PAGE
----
[Editor’s Note – 121pilot had already written several articles on the 737MAX and the least I could do was not charge my research and booking fee for his flights. This trip report series was an unsolicited treat. -Matthew]
The Waiting Game
Sure enough, two days before departure, space opened at first from Houston (IAH). We booked this as a place holder using United MileagePlus miles. I booked coach tickets from LAX to IAH because we couldn’t get United to book it as one itinerary (no saver award space). The early nonstop flight from LAX still looked good, and we were expecting it to open later in the day. Then availability dropped from four open seats to two, which meant that if it opened it would not do so until 24 hours before departure or less. Later that day the late flight from LAX opened, and Matthew moved us over to that. This was an improvement over Houston, but it left no time for the First Class Terminal, so needless to say I really wanted the early flight. Fortunately for us, the early flight went back to four seats for sale, so I was keeping my fingers crossed.
The day before departure I caught a flight to LA. When I landed, Matthew told me that SFO-FRA had opened which would give us the long layover I wanted. However, he still expected the early flight to open from LAX so his recommendation was to hold fast and wait, since at this point every time we switched flights it was now going to cost us $250 in change fees. (I don’t have status with United). So at 2:59P.M. the day before departure, I followed Matthew’s advice to stand pat. Thirty nine minutes later as I was in the car with my Dad on my way to his house, Matthew texted me that space had opened, and he was making the change. To say I was excited was a major understatement. It was all I could do not to shout and pump my fist in the air.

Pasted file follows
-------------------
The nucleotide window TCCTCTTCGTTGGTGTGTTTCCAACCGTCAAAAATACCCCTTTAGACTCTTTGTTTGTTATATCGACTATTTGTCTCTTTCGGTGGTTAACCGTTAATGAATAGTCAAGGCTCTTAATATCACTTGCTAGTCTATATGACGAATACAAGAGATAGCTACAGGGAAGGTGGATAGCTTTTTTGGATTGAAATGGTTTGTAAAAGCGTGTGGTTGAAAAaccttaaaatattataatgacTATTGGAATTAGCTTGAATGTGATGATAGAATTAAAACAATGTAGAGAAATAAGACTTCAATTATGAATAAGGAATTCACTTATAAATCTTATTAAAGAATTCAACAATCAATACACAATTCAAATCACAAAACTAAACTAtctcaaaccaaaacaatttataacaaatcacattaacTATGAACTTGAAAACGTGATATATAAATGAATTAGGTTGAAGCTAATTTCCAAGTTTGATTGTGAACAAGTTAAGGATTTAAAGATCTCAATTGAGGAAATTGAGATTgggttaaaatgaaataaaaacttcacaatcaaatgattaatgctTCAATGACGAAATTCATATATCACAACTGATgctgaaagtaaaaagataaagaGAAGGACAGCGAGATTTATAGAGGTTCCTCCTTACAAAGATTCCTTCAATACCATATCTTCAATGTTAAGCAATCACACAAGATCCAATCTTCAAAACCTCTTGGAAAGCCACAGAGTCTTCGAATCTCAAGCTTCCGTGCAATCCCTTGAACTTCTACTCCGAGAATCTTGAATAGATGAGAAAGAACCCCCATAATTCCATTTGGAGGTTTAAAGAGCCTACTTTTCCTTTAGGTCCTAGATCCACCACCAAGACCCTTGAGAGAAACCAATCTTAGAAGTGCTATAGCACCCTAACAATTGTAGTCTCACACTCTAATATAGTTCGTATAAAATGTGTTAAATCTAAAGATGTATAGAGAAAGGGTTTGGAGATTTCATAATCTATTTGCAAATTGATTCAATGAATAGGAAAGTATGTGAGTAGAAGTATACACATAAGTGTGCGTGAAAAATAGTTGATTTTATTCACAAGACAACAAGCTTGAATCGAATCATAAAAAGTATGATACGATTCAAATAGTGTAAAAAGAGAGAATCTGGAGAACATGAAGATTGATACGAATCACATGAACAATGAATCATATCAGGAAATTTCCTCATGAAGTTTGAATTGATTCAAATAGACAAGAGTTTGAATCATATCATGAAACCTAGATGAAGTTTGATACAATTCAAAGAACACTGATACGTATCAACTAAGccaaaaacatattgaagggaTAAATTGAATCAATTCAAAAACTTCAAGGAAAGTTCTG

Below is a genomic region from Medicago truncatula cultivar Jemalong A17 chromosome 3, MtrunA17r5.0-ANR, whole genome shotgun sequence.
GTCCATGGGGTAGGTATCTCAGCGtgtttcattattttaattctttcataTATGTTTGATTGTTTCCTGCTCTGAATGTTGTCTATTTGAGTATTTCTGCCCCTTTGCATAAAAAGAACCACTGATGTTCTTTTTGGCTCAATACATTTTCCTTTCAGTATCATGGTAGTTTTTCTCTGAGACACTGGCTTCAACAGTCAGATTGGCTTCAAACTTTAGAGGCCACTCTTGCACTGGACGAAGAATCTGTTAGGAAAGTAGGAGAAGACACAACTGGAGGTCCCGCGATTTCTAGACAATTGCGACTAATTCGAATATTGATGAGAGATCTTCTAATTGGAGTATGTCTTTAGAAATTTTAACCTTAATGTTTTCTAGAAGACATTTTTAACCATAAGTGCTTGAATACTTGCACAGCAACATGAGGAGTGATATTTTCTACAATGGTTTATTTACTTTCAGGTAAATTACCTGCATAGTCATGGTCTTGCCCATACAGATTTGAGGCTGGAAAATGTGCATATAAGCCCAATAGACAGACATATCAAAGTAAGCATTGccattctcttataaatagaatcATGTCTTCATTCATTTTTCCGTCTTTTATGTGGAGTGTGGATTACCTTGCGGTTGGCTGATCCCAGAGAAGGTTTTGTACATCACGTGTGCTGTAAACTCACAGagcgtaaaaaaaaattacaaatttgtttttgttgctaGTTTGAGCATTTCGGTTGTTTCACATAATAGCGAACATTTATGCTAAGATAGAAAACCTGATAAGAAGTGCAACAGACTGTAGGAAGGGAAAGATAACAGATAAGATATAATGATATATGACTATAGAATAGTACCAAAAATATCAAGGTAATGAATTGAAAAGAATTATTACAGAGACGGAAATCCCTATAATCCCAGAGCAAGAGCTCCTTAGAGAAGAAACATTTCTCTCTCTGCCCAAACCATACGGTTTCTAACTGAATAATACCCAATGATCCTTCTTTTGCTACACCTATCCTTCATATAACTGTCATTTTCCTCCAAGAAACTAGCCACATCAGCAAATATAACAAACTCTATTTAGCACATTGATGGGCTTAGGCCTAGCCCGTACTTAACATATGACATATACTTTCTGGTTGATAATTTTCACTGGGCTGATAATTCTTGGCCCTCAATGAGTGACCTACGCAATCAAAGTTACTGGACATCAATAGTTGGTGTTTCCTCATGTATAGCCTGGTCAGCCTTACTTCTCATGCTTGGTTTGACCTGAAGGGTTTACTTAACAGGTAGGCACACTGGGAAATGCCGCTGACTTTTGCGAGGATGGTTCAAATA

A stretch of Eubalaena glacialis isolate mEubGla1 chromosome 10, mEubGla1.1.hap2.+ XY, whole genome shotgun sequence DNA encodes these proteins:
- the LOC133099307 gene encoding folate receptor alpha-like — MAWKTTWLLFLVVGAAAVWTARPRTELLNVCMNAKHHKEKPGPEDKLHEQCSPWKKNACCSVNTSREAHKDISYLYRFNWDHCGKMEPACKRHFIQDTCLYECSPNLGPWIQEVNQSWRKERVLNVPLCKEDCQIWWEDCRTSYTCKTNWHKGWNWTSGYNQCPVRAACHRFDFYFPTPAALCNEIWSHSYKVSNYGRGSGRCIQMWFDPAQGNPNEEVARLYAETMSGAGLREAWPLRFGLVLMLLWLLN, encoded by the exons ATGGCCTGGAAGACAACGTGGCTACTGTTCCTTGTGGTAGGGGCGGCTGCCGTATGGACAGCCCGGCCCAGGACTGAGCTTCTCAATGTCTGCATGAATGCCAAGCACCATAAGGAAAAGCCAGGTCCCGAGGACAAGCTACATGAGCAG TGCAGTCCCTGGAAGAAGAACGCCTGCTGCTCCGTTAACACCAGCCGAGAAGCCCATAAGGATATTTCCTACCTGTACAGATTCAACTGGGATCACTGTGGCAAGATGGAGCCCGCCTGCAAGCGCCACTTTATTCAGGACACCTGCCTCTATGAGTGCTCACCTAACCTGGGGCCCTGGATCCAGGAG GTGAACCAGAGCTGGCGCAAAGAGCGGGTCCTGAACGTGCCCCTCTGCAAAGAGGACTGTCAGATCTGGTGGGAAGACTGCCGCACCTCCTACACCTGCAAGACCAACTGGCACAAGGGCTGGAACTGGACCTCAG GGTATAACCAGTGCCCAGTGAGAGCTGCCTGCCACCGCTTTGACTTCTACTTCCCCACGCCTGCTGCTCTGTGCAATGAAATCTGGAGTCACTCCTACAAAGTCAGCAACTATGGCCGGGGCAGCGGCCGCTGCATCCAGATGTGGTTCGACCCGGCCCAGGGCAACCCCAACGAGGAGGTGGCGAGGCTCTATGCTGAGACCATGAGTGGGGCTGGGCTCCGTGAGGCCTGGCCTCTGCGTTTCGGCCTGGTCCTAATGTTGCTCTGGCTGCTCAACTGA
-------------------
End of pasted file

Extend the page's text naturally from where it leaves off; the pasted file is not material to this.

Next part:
I downloaded the Lufthansa app and checked us in for the flight the next day. Initially we had seats 2K and 3K, but seeing 1A was open, I moved myself to that figuring that it would be easier to turn and chat with my dad if he was across from me instead of in front of me.
Now as I have mentioned, my dad had no clue how we were getting to Scotland or what our itinerary was going to be when we got there. He had let slip to my Mom that he was hoping we might take JetBlue Mint to the East Coast and then fly Coach across the pond.
Arriving at LAX, (after spending 40+ mins just trying to get from the 105 into the airport) we walked upstairs into the Bradley Terminal and over to where Lufthansa is located. I gestured to the array of check-in desks and asked him which one he thought we might be flying.
“Swiss?” he asked.
“Nope,” I replied.
“Eva? Air China?” (Can you tell my Dad isn’t an airline geek?)
“No Dad,” I said, “It’s Lufthansa. See the check in lines for Coach, Business, and First. Which one do you think we are going to?”
His face lit up, “Business?”
“No Dad, we are going to First. We’re flying First Class on Lufthansa!”
I’m so glad I had my phone out and was able to video his reaction because that video and the associated memory are something I will treasure for the rest of my life. “Oh wow…wow” was all he could say. He’d been excited at the thought of flying in Business, but when I told him we’d be in First he was just overwhelmed. My dad had flown in Business a couple of times on United back in the days of the recliner seats, and he’s been in Mint on JetBlue as well. However, he’s never in his life flown International First Class.
Stay tuned for the next installment: two first timers in the Polaris Lounge and in one of the world’s best first class products.